Condos: Hybrid Housing, Risky Investment

The upswing in rental markets around the country has property investors examining all available options for creating income from rentals. Though single-family homes and multiplex housing units such as duplexes and triplexes have grabbed the headlines as good options for income investing, some investors are also turning attention to the forgotten market of condominiums. But according to Jason Hartman, condos, compared to other kinds of rental income properties, offer little in terms of a return and a lot in terms of attendant problems.

According to a recent report, the long-term outlook for the condo market appears promising, as young professionals wanting more than an apartment and less than the burden of a house flock to urban areas, and well-off baby boomers opt to downsize. But in the short term, the demand for condos lags behind that of the rest of the market. And since most people interested in condo living choose to purchase their units, the tenant pool for condo rentals may be relatively small.

Among the numerous problems presented by using condos as income property is the dreaded condo association – a governing committee that functions like

the homeowner’s associations in many planned communities around the country. The condo association sets rules for the community and makes decisions about improvements and maintenance, which are funded by the association fees every owner must pay.

Those association fees assessed to every owner – not the tenants who rent the condo – can change at any time to fund projects determined by the association, or to cover the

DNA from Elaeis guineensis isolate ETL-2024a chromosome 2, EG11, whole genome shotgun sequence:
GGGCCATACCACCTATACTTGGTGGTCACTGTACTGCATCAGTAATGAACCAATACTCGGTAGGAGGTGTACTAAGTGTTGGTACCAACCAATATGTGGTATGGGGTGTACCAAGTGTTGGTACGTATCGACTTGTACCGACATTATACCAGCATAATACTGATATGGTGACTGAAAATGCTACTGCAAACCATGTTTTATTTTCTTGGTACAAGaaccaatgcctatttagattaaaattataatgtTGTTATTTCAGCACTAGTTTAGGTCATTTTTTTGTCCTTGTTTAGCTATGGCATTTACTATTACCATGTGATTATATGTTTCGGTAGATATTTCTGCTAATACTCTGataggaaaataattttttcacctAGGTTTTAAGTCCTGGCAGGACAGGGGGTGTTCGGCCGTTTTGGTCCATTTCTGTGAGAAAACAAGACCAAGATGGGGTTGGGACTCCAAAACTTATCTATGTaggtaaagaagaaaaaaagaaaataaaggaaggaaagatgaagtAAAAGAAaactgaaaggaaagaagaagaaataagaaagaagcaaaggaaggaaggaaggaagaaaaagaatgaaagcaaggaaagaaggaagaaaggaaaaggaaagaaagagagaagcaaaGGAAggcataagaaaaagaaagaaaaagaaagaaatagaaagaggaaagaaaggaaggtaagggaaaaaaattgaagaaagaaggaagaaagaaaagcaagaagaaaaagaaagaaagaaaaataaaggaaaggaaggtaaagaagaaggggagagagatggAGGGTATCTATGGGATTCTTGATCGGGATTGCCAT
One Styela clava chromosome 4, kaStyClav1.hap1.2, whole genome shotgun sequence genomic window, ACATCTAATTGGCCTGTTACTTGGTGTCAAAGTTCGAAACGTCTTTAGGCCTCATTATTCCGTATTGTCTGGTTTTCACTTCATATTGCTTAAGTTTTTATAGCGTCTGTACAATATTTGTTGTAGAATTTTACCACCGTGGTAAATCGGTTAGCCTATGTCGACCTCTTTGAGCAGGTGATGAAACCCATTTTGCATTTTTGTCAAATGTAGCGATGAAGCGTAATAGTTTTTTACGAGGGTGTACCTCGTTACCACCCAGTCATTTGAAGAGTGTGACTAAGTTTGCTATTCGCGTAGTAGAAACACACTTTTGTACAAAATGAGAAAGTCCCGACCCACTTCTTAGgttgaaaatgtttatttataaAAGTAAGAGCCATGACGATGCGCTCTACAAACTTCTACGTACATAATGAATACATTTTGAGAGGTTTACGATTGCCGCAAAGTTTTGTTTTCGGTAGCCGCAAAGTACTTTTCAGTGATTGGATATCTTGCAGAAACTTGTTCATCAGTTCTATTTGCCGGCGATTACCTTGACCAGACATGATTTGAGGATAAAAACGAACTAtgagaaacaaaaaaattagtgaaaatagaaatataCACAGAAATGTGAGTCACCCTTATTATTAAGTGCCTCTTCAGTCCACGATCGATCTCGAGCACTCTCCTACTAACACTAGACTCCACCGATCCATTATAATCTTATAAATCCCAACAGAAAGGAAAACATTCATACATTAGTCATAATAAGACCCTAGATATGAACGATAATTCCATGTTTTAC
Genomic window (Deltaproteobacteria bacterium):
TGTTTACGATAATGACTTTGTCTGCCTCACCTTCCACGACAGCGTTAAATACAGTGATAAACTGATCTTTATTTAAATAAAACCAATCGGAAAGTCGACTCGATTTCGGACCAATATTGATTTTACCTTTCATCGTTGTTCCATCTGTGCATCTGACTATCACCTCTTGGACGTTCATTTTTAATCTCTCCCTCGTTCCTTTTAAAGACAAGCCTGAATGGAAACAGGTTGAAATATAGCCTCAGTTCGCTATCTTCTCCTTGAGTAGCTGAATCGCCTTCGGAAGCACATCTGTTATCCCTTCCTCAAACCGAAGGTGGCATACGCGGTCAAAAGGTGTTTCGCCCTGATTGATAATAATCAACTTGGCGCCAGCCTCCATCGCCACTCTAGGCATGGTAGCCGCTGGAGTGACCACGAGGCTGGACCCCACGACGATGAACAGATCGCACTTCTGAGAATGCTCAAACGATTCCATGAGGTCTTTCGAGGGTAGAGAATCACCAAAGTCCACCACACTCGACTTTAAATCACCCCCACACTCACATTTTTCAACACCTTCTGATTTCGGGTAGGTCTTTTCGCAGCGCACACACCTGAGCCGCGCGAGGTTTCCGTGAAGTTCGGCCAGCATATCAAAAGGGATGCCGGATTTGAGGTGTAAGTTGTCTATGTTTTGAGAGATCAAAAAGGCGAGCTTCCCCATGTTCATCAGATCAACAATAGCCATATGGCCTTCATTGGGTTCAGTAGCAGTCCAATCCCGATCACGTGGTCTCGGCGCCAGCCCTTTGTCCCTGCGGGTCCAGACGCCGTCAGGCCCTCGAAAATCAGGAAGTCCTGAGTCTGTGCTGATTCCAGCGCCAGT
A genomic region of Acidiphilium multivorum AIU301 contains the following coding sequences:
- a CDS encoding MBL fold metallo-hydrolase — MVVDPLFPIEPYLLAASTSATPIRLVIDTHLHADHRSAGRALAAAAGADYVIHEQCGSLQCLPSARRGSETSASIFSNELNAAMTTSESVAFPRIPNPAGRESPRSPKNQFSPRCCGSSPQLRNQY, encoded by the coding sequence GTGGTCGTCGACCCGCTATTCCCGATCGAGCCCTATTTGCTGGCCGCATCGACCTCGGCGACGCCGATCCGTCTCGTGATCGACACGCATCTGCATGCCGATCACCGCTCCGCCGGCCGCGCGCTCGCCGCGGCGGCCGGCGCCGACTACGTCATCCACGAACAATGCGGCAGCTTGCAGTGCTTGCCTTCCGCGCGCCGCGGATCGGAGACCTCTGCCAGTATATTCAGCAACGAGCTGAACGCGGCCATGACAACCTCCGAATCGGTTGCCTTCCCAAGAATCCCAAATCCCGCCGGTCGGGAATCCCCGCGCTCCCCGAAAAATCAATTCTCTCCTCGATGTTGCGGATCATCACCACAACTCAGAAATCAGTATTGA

costs of new equipment such as washers and dryers or even gym equipment. Add in utilities and repairs, and the monthly fees can fluctuate wildly.

What’s more, if a number of unties stand vacant, existing owners must take up the slack to make sure all services continue.

The condo association can seize the units you own if you don’t pay fees you owe them. And if you own multiple units in a complex, many associations require that you pay a fee for each of them. Although the rents you collect may cover most if not all of these fees, it’s important to remember too that the condo association can also make decisions about how many units can be rented out rather than owner-occupied.

Tenants, too, can pose problems. Since most renters typically sign a yearlong lease, they can simply move if there’s a problem. And if your renters violate association rules in major ways, such as painting the unit purple, it’s the owner who’s held responsible, not the tenant.

The condo market has been slower to rebound than other kinds of housing, which means that investors may find it harder to keep units rented. Those periods of vacancy mean no incoming rents to offset mortgages and other expenses – and no income from the investment.

While condos are readily available at relatively low prices, investors seeking a long term return on their investment may fare better with single family homes and multiplex housing structures that offer the kind of consistent income from tenant rents – as well as more freedom and fewer headaches. (Top image: Flickr/ramelectronicsdotnet)

The American Monetary Association Team

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